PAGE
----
The Dunlap Broadside varies slightly in size averaging 15 by 19 inches, printed on Dutch chain laid paper, probably imported from England.  Some of the copies in existence vary in paper and size, some have been found to contain errors yet others do not, causing one to surmise, as the printing began, someone noticed the error, corrected the letters, and continued, those printed after have a space where the lettering was adjusted.  Dunlap was ordered that the copies be made in haste, it is no wonder as they worked through the night, errors were made, corrected and what paper of that size being readily available, used. 

Only 26 known Dunlap Broadsides exist today, perhaps there are others, tucked away somewhere but until they are found; only 26 known to exist.  They are in public and private collections.


New Hampshire copy

New Hampshire broadside

The New Hampshire broadside, contains no printer name or place, it is most likely printed after the arrival of the Dunlap Broadside to New Hampshire around July 12 or closely thereafter, in Exeter by Robert Luist Fowle. The copy as seen was that of Charles Toppan, a noted antiquarian, the first in producing Jefferson's manuscripts of the Declaration of Independence, his family inherited it.  This particular photo was the sale of such copy by Seth Kaller auction house of historical documents and transcripts.


Massachusetts copy

Massachusetts copy

This a broadside of the Declaration of Independence, like most colonies, the Dunlap Broadside caused others to be printed locally for distribution to the public whereas citizens could view it.  Most colonies copies were printed near or about July and August of 1776. There is usually found, print at the bottom indicating where it was printed, who ordered it to be printed, and the name of the printer.  They were printed on paper.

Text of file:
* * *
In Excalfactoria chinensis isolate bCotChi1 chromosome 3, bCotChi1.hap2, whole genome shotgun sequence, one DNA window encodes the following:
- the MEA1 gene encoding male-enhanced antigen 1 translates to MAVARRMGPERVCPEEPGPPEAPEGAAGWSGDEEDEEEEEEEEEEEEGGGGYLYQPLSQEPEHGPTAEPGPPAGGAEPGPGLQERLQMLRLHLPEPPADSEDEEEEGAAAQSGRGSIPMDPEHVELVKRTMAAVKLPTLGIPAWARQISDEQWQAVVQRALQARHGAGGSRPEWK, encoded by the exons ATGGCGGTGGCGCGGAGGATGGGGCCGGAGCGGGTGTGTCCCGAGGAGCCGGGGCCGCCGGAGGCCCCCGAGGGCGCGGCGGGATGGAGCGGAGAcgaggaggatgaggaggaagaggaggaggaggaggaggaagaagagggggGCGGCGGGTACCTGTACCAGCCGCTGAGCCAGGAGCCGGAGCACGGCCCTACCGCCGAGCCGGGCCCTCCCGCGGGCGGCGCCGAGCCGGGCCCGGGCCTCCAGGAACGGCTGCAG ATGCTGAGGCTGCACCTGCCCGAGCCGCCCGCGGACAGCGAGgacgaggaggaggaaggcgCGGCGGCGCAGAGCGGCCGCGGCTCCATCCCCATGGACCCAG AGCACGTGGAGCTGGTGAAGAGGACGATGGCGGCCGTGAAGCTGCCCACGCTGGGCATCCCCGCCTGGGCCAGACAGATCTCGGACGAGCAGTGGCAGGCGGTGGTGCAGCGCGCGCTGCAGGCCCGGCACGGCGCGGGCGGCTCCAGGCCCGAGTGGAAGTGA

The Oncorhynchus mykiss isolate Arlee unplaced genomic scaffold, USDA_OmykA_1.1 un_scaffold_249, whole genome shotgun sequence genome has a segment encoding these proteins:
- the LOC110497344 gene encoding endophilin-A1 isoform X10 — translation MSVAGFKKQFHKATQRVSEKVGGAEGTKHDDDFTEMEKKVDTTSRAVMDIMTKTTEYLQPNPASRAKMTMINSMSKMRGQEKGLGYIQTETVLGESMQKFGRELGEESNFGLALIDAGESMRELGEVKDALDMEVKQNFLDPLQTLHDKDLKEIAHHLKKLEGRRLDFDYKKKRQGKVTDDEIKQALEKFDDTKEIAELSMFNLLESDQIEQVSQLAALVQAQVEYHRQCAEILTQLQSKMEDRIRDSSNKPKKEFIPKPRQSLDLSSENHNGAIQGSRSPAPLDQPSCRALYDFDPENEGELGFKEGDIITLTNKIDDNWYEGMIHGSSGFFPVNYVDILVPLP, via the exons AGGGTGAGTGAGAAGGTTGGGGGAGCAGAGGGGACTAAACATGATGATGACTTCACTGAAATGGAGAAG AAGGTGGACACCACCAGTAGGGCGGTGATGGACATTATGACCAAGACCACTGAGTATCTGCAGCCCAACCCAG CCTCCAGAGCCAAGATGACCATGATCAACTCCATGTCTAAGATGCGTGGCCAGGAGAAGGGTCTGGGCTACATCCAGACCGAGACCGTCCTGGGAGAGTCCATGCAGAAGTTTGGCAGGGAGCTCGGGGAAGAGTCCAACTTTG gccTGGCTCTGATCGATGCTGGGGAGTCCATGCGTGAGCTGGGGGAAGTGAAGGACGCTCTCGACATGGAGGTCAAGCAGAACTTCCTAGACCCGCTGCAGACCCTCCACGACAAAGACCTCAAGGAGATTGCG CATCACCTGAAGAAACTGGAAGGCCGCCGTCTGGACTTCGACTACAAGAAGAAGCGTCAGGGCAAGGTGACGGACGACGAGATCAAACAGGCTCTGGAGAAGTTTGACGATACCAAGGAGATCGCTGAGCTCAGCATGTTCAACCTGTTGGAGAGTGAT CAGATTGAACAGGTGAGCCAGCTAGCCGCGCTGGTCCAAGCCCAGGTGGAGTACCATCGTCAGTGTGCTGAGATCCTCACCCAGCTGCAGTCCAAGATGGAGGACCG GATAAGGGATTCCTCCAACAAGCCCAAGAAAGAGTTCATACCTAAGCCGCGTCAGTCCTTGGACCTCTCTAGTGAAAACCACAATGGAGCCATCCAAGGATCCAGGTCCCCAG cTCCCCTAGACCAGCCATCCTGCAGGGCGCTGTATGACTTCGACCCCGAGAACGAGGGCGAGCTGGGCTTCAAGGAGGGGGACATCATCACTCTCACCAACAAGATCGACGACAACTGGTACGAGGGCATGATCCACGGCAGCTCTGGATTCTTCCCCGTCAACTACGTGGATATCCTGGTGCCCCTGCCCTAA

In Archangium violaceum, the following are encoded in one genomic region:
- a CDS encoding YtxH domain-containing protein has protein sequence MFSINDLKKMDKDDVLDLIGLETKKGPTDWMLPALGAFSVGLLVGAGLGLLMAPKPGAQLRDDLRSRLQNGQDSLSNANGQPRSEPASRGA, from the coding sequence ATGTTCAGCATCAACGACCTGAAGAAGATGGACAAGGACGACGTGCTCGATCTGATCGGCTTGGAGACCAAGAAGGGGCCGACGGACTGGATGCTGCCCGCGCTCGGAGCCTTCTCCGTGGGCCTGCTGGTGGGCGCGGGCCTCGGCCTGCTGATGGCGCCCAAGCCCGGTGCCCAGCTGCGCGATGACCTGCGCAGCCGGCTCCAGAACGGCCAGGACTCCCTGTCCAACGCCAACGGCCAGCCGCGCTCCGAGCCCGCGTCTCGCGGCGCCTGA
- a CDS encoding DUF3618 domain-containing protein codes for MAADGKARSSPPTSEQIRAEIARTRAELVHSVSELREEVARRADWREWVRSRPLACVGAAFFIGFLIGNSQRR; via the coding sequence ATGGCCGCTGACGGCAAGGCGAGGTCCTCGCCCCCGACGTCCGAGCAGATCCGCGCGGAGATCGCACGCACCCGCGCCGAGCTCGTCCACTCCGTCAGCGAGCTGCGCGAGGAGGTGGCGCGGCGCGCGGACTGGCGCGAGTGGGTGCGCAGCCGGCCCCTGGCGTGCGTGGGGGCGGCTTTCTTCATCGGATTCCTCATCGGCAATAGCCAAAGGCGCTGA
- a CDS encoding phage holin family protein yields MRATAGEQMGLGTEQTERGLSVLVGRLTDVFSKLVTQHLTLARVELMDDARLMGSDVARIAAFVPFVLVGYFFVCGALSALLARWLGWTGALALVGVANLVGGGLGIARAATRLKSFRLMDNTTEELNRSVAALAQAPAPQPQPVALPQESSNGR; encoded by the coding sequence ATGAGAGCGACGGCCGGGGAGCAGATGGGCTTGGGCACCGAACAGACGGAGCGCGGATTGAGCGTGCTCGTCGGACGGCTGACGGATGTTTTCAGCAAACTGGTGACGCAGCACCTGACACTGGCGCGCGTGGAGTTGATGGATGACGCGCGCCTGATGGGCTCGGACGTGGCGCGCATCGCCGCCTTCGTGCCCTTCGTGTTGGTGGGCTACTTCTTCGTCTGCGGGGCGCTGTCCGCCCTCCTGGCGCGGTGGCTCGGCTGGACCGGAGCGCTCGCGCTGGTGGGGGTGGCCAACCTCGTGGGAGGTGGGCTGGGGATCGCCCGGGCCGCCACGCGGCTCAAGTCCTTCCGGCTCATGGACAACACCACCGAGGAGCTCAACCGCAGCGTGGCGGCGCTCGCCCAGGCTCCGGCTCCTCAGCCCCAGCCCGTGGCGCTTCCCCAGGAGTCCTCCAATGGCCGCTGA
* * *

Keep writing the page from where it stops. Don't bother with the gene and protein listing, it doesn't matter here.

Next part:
Goddard Copy

Goddard Copy

Approximately 16" x 21". The first printing to list the names of the signees and the first printed in two columns. Marked at bottom "Baltimore, in Maryland : Printed by Mary Katharine Goddard."It was printed in Caslon font, on cotton-rag paper. Ordered by the Congress as an official copy for the record. Postmaster/Printer Goddard set the type from the original engrossed version and mailed one to each state so people would know the signers. Until this time the signers, for security reasons were unknown, the fear of the British discovering who signed it could have put any of them in danger. With successes of the battles of Trenton and Princeton Congress ordered the printing by Goddard in order to reveal the signers, it is the only Broadside copy ever officially produced containing all signers names. There is one name absent from the print, that being, Thomas McKean, who signed the engrossed copy too late for inclusion. Nine known copies to exist.



Tyler Copy

Tyler copy


Washington, 1818. Engraved by Peter Maverick. 31 x 27 inches. The title and text are in various ornamental scripts; the signatures are in facsimile. Produced on paper, a less amount on vellum and only about four known printed on linen or silk.

Until 1818 Americans never saw the writing of the Declaration, only being seen in print on Broadsides or Newspapers. Two rival printers, John Binns and Benjamin Own Tyler desired to be the first in publishing such a copy. Binns begain in June of 1816 taking subscriptions for his print of the Declaration which was to be surrounded by portraits and seals but he failed to produce the finished work until 1819. Meantime, Tyler, making full advantage of Binns publicity, set out creating a copy himself, unornamented, in April 1818; complete with facsimile signatures and dedicated to Jefferson. He asked permission to dedicate the engraving to him, Jefferson replied to him: ‘for the few of us remaining can vouch, I am sure, on behalf of those who have gone before us, that notwithstanding the lowering aspect of the day, no hand trembled on affixing its signature to that paper.’

Tyler sent Jefferson a copy on parchment and visited at Monticello around May of 1818, he spent the day teaching penmanship to Jefferson’s family. Jefferson’s prints of the Declaration of Independence being dispersed among his family after his death, have not survived.